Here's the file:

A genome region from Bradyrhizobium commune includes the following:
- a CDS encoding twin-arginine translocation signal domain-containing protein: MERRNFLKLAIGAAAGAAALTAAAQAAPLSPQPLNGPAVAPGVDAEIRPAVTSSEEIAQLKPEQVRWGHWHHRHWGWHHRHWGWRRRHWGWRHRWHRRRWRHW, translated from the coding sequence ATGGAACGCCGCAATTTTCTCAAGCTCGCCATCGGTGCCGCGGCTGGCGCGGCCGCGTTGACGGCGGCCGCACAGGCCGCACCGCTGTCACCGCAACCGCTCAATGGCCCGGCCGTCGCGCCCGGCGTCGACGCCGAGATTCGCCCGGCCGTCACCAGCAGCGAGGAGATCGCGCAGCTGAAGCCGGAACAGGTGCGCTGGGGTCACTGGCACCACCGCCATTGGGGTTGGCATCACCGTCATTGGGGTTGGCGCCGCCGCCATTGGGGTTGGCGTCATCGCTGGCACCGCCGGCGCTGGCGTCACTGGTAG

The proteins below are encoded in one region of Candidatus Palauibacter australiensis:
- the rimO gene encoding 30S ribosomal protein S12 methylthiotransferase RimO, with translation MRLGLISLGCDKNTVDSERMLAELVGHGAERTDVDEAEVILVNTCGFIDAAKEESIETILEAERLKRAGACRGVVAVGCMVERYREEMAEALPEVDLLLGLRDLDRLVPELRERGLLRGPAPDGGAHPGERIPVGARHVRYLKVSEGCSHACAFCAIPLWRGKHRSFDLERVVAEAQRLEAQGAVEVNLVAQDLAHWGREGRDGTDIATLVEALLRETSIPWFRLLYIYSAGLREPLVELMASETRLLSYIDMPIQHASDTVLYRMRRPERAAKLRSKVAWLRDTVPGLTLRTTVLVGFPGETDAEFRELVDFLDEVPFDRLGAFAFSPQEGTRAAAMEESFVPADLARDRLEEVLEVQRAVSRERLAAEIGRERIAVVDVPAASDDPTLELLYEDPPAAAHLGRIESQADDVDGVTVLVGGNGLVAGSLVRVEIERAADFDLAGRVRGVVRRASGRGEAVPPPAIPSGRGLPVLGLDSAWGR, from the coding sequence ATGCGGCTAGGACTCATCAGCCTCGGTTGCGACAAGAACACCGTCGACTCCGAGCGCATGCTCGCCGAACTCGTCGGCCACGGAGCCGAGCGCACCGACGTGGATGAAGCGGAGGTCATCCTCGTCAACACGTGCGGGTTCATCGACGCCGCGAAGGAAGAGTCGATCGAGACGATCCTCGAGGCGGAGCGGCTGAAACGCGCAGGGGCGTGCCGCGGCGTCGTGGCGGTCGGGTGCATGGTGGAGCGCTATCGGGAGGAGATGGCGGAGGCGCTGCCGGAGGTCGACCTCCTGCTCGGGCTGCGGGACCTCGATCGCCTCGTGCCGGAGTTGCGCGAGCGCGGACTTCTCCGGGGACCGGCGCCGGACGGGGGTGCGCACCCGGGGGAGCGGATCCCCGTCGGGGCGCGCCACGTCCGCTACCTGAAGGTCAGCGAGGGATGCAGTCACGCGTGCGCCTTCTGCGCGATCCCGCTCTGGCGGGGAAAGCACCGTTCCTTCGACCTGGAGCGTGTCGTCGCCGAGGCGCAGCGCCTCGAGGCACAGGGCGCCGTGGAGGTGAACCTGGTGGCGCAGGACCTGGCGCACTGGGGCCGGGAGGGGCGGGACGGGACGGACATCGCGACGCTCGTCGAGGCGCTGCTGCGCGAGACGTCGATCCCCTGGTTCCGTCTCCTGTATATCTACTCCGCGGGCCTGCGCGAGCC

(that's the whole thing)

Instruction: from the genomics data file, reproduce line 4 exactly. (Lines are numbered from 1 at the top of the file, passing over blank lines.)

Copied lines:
- the rimO gene encoding 30S ribosomal protein S12 methylthiotransferase RimO, with translation MRLGLISLGCDKNTVDSERMLAELVGHGAERTDVDEAEVILVNTCGFIDAAKEESIETILEAERLKRAGACRGVVAVGCMVERYREEMAEALPEVDLLLGLRDLDRLVPELRERGLLRGPAPDGGAHPGERIPVGARHVRYLKVSEGCSHACAFCAIPLWRGKHRSFDLERVVAEAQRLEAQGAVEVNLVAQDLAHWGREGRDGTDIATLVEALLRETSIPWFRLLYIYSAGLREPLVELMASETRLLSYIDMPIQHASDTVLYRMRRPERAAKLRSKVAWLRDTVPGLTLRTTVLVGFPGETDAEFRELVDFLDEVPFDRLGAFAFSPQEGTRAAAMEESFVPADLARDRLEEVLEVQRAVSRERLAAEIGRERIAVVDVPAASDDPTLELLYEDPPAAAHLGRIESQADDVDGVTVLVGGNGLVAGSLVRVEIERAADFDLAGRVRGVVRRASGRGEAVPPPAIPSGRGLPVLGLDSAWGR, from the coding sequence ATGCGGCTAGGACTCATCAGCCTCGGTTGCGACAAGAACACCGTCGACTCCGAGCGCATGCTCGCCGAACTCGTCGGCCACGGAGCCGAGCGCACCGACGTGGATGAAGCGGAGGTCATCCTCGTCAACACGTGCGGGTTCATCGACGCCGCGAAGGAAGAGTCGATCGAGACGATCCTCGAGGCGGAGCGGCTGAAACGCGCAGGGGCGTGCCGCGGCGTCGTGGCGGTCGGGTGCATGGTGGAGCGCTATCGGGAGGAGATGGCGGAGGCGCTGCCGGAGGTCGACCTCCTGCTCGGGCTGCGGGACCTCGATCGCCTCGTGCCGGAGTTGCGCGAGCGCGGACTTCTCCGGGGACCGGCGCCGGACGGGGGTGCGCACCCGGGGGAGCGGATCCCCGTCGGGGCGCGCCACGTCCGCTACCTGAAGGTCAGCGAGGGATGCAGTCACGCGTGCGCCTTCTGCGCGATCCCGCTCTGGCGGGGAAAGCACCGTTCCTTCGACCTGGAGCGTGTCGTCGCCGAGGCGCAGCGCCTCGAGGCACAGGGCGCCGTGGAGGTGAACCTGGTGGCGCAGGACCTGGCGCACTGGGGCCGGGAGGGGCGGGACGGGACGGACATCGCGACGCTCGTCGAGGCGCTGCTGCGCGAGACGTCGATCCCCTGGTTCCGTCTCCTGTATATCTACTCCGCGGGCCTGCGCGAGCC